Pustules and denuded lesions with residual discoloration in a Mexican infant (photo courtesy of Carola Duran McKinster)
Lastly, within hours of exposure to the atmospheric environment, the central hyperpigmented brown macule becomes apparent . Macules are round, have smooth and distinct borders, and may frequently be confused for freckles. They may be profuse or sparse and are commonly found under the chin and on the neck, upper chest, back, and buttocks. Sometimes, the palms, soles, and scalp are affected.
No systemic signs or symptoms are associated with the skin lesions of TNPM [6, 15]. The vesicopustules typically disappear within 24–48 h of birth [3, 4, 7, 8]. The hyperpigmented melanotic macules usually fade spontaneously over the course of 3–4 weeks, although full resolution may occasionally take several months [3, 5]. The etiology of TNPM remains unknown. No familial predisposition has been identified for TNPM. Increased frequency of placental squamous metaplasia has been reported in the mothers of some infants, although this relationship has not been demonstrated in any large clinical trial .
TNPM is characterized by small clustered vesicles and superficial pustules that rupture easily, leaving collarettes of thin white scale and brown hyperpigmented macules.
The skin lesions of TNPM are not associated with any systemic signs or symptoms.
The vesicopustules generally disappear within 24–48 h of birth; the brown macules fade spontaneously within 3–4 weeks, although full resolution may take several months.
The diagnosis of TNPM is usually made by clinical examination [3, 5]. If the clinical presentation is typical of TNPM (i.e., vesiculopustular lesions with hyperpigmented macules present at birth), a full diagnostic workup is generally not indicated. Conversely, if appearance is not typical, cytologic and histologic investigations are warranted to rule out other vesiculopustular dermatoses that can be the presenting features of serious infectious, inflammatory, or genetic neonatal disorders . Thus, it is important to rapidly and confidently differentiate between benign and serious conditions (Table 24.1), so as to take immediate and effective action should the need arise. The goal of this diagnostic approach is to spare a healthy neonate with TNPM either potentially harmful antibiotic or antiviral therapy, an invasive evaluation for sepsis, or prolonged hospitalization, all of which have their own inherent morbidity .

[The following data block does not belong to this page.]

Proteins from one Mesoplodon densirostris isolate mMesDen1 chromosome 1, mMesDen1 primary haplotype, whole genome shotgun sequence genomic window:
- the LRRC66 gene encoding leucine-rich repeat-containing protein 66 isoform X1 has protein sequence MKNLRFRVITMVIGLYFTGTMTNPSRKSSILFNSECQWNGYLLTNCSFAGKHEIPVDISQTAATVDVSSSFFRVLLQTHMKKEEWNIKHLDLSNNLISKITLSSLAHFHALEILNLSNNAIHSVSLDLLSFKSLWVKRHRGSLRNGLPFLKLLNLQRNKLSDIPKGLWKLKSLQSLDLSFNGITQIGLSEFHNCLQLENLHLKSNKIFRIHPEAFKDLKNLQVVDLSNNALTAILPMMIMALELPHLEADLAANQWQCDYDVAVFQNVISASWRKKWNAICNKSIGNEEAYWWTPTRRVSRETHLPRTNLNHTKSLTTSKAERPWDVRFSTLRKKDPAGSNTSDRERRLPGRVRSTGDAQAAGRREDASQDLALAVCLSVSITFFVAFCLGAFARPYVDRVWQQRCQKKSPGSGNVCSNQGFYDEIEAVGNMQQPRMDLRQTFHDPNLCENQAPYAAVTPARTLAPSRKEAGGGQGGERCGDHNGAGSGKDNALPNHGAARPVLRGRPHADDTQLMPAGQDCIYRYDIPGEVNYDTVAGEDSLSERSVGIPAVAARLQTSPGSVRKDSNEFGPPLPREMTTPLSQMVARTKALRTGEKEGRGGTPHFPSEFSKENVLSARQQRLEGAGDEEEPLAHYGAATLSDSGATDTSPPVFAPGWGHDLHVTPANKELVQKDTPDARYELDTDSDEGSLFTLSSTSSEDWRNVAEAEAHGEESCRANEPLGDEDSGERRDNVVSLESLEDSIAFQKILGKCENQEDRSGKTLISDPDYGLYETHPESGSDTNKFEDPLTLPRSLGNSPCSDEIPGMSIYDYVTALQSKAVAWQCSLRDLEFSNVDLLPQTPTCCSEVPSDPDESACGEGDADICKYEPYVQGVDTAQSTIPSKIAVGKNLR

Differential diagnosis of neonatal vesiculopustular dermatoses by etiology
Crops of papules, vesicles, and pustules that crust, predominantly on scalp with some lesions on the trunk and extremities
Eosinophils and neutrophils
Red macules and papules; white to pink pustules; vesicles on the face, trunk, and extremities
Abundant eosinophils, rare neutrophils
No bacteria; abundant eosinophils
Linear irregular vesicular and bullous lesions (rarely pustular) over the trunk and extremities
Intraepidermal eosinophilic spongiotic pustules; dermal infiltrate with many eosinophils mixed with lymphocytes in an extrafollicular location
Red papules evolving into pustular and vesicular lesions within 1 day
Eosinophils predominate early on; neutrophils predominate later on
Intraepidermal vesicles early on; subcorneal pustules (mostly PMN leucocytes); mild perivascular infiltrate
Closed comedones mainly; open comedones, papules, and pustules in the face
Bacteria and yeast cells
Bacteria (Staphylococcus epidermidis, Propionibacterium acnes) and yeasts (Pityrosporum ovale)
Generalized grouped erythematous papules and pustules with an increase in the intertriginous areas
Vesicles and pustules desquamate leaving brown macules on chin, neck, palms, and soles
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